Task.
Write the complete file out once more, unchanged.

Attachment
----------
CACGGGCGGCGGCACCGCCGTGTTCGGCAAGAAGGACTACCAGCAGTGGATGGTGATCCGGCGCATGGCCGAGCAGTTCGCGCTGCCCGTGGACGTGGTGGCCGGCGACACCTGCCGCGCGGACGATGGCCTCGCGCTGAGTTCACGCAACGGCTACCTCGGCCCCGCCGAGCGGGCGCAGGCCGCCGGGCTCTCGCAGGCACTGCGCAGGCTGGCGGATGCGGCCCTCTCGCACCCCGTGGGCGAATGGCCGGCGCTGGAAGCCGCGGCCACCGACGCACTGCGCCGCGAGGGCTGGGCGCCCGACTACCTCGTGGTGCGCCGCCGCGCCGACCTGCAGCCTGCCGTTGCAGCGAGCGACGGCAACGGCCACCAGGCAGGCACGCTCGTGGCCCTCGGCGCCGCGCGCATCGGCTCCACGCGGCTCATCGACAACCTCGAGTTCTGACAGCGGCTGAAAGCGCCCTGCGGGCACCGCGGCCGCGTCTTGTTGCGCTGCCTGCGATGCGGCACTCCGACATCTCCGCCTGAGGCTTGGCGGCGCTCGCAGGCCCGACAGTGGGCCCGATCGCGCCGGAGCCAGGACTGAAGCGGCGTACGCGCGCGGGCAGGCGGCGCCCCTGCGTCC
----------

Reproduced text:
CACGGGCGGCGGCACCGCCGTGTTCGGCAAGAAGGACTACCAGCAGTGGATGGTGATCCGGCGCATGGCCGAGCAGTTCGCGCTGCCCGTGGACGTGGTGGCCGGCGACACCTGCCGCGCGGACGATGGCCTCGCGCTGAGTTCACGCAACGGCTACCTCGGCCCCGCCGAGCGGGCGCAGGCCGCCGGGCTCTCGCAGGCACTGCGCAGGCTGGCGGATGCGGCCCTCTCGCACCCCGTGGGCGAATGGCCGGCGCTGGAAGCCGCGGCCACCGACGCACTGCGCCGCGAGGGCTGGGCGCCCGACTACCTCGTGGTGCGCCGCCGCGCCGACCTGCAGCCTGCCGTTGCAGCGAGCGACGGCAACGGCCACCAGGCAGGCACGCTCGTGGCCCTCGGCGCCGCGCGCATCGGCTCCACGCGGCTCATCGACAACCTCGAGTTCTGACAGCGGCTGAAAGCGCCCTGCGGGCACCGCGGCCGCGTCTTGTTGCGCTGCCTGCGATGCGGCACTCCGACATCTCCGCCTGAGGCTTGGCGGCGCTCGCAGGCCCGACAGTGGGCCCGATCGCGCCGGAGCCAGGACTGAAGCGGCGTACGCGCGCGGGCAGGCGGCGCCCCTGCGTCC